Lasting and Important Heart Changes : Emerging Professional Winner Joel Balzun

This is part 6 of 6 as we highlight the First Place winners of each division from the 2020 CS Music Vocal Competition.

CS Music: What is your artist level and school if applicable?

Joel Balzun: I competed in the Emerging Professional category of this year’s competition. I am currently on the voice faculty of Biola University, where I received my BMus in Music Composition. I received my MMus in Voice Performance and Literature from the Eastman School of Music. 

CS: What is your dream role?

JB: Just one dream role?! I have a full list on my computer of dream roles…I think my biggest dream role which I have yet to sing is “Scarpia” in Tosca.

CS: Name some of your favorite professional singers and why they are so impactful.

JB: There are so many singers I could list. For my own voice type, I have really been enjoying Renato Bruson and Josef Metternich. Outside of that, I continue to be in awe of Lisette Oropesa and Erin Morley, and I’ve loved the virtual offerings of Julia Bullock and Angel Blue during these strange times. 

CS: What was your experience like participating in a virtual competition and convention vs. the traditional live setting?

JB: I thought that the entirely online model worked well. Honestly, it was what allowed me to participate this year. I thought it made the competition experience much less stressful.

CS: In terms of singing and performing, what has been your biggest struggle and how have you overcome it?

JB: I think one of my biggest struggles was the fact that I came to singing a bit later…I was in my second semester of my junior year when I took my first voice lesson although I had sung in choirs and at my church (I was a pianist but injured my arm, hence the turn to singing). I had lots of catch up work to do when I unexpectedly went for my master’s in voice, but I was lucky to have an incredible team of teachers and coaches who helped me get on the same plane quickly.

CS: What advice would you give to future participants in the CS Music competition?

JB: My advice to future participants in the CS Music competition is to sing what you and your teacher genuinely feel like shows you best and represents where you are at right now. What can you sing that nobody else will sing better? I had a unique role in this year’s competition because not only was I competing in the Emerging Professional category but as a teacher I also adjudicated the first two rounds of the high school and university categories. I don’t think it’s necessary for high schoolers to sing the big arias to win competitions, as evidenced by this year’s high school classical winner who gave a lovely rendition of Fauré’s “Mandoline.”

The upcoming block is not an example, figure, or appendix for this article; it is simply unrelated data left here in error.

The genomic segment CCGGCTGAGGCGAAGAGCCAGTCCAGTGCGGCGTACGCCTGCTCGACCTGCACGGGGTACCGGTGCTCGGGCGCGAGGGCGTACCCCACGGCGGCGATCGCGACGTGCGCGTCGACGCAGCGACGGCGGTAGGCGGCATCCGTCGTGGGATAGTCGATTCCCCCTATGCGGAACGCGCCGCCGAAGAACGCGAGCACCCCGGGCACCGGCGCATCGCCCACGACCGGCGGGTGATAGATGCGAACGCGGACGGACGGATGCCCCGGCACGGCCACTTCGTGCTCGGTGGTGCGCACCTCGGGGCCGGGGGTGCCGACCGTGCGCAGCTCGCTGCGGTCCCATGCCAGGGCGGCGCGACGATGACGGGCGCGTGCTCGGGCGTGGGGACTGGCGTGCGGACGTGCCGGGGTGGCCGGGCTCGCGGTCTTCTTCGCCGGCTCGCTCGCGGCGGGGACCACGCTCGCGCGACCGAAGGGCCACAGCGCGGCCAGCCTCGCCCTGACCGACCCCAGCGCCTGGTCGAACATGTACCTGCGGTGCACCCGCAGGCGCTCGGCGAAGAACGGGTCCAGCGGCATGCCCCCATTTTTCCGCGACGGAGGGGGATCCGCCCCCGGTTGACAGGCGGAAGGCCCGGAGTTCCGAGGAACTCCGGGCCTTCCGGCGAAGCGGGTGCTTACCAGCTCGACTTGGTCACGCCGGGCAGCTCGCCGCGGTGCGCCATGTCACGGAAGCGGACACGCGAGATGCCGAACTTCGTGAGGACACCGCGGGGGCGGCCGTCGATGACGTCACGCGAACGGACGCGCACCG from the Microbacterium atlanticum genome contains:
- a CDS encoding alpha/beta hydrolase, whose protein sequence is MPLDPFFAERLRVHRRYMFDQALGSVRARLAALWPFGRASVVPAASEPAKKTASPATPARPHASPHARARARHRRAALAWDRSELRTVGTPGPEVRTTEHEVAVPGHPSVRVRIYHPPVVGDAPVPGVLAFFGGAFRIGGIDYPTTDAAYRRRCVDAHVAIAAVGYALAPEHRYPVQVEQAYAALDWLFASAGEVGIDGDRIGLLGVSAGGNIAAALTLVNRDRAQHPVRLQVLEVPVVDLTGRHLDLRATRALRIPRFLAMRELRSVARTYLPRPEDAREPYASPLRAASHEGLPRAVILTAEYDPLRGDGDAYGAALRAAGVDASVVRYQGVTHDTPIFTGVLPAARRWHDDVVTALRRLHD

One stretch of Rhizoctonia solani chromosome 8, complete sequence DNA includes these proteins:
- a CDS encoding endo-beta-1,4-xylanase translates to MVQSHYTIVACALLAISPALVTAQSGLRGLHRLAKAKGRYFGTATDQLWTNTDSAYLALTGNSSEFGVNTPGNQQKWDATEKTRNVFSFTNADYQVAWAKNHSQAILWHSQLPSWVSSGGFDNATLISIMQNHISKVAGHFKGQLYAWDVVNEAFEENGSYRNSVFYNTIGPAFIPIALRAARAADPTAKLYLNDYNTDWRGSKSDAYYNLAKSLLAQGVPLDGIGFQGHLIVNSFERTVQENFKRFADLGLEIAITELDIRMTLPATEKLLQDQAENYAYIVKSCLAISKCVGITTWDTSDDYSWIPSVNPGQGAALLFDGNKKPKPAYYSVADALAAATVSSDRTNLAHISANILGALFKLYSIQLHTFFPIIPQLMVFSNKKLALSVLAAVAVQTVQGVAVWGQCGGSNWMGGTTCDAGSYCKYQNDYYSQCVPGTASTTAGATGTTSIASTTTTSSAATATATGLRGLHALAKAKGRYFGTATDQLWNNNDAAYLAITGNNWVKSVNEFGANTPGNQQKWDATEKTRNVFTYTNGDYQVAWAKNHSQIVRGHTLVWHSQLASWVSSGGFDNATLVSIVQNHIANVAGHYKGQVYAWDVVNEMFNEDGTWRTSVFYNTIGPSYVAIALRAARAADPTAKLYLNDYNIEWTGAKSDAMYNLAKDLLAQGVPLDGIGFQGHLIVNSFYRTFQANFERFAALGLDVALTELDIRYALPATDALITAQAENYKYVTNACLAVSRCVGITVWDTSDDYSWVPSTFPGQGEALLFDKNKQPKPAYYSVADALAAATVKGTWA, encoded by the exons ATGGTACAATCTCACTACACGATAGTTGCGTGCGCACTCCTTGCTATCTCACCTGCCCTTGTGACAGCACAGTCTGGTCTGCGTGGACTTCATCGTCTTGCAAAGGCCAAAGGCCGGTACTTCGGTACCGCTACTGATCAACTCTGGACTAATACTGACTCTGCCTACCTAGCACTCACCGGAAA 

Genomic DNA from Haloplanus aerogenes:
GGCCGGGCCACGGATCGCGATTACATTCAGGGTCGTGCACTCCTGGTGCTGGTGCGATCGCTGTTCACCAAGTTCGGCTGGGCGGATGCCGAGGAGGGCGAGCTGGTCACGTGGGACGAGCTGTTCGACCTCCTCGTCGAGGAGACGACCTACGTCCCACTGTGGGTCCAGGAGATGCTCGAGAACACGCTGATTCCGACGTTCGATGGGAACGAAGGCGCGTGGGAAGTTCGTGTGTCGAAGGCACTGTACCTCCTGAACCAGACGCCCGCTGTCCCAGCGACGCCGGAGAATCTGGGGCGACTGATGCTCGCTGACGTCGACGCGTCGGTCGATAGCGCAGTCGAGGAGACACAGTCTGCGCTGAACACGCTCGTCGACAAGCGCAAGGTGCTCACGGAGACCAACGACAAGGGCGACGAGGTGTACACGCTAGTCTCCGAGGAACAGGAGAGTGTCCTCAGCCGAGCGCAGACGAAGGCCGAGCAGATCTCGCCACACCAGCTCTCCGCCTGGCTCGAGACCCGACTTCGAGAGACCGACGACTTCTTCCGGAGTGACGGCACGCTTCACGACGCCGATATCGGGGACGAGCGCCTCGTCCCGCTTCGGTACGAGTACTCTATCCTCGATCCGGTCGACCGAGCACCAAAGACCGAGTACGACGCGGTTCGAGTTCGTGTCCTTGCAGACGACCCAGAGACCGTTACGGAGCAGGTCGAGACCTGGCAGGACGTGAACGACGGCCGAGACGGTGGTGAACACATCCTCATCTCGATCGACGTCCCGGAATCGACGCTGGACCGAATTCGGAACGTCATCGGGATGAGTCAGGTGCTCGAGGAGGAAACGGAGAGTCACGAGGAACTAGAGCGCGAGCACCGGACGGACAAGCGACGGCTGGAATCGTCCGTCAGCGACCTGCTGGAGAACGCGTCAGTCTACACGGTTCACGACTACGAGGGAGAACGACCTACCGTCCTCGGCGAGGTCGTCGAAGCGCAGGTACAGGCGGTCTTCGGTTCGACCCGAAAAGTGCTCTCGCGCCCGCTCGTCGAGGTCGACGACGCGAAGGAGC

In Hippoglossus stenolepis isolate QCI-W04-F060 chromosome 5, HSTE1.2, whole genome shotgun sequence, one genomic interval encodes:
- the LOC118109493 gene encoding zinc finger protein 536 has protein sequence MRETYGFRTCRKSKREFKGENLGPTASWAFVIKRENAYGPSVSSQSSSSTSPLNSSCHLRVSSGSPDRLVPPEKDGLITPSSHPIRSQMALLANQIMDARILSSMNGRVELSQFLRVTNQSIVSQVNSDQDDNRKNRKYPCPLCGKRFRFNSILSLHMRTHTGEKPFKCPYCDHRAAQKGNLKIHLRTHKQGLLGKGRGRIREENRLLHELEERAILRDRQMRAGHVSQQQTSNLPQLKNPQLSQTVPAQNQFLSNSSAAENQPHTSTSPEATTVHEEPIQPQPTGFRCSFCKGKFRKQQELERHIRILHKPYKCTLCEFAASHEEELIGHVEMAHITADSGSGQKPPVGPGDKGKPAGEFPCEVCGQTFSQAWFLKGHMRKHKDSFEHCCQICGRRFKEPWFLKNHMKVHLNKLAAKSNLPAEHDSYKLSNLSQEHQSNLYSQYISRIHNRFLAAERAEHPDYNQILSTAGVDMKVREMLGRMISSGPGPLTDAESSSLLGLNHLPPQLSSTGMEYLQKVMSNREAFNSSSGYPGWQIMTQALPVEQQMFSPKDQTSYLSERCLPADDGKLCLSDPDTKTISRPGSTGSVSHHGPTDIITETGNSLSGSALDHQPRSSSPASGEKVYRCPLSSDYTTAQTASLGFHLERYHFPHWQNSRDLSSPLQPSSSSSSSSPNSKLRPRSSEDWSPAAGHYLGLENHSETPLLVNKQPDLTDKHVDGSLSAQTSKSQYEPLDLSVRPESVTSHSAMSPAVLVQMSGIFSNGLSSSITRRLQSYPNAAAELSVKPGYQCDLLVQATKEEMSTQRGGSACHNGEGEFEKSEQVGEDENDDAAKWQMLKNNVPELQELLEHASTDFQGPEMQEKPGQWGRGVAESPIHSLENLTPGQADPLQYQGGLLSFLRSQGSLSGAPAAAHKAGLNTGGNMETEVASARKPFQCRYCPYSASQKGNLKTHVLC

CS: How do you feel that singing, and music in general, can have an impact on the world?

JB: I think that the impact which music and singing can have on the world is up to each individual artist. As individuals, we each have different cares and passions which lead us to contribute to certain causes in certain ways. Is it necessary for every performance to be a benefit concert? I don’t think so – sometimes art for art’s sake is enough. But I’m a firm believer that the most meaningful musical experiences make the audience think and consider something. We cannot change the hearts of our audiences, but we can prompt the thoughts and questions which lead to lasting and important heart changes which can make our world a better place.

Watch all of the winners of the 2020 CS Vocal Competition HERE.

CS Music Staff

CS Music is THE community for singers, teachers, and pianists. CS began in 1986 with the first issue of The New York Opera Newsletter and later to the award-winning magazine Classical Singer. Since 2003 CS has expanded to included articles, audition listings, and events for both classical and musical theatre singers worldwide! Free online articles and listings are available at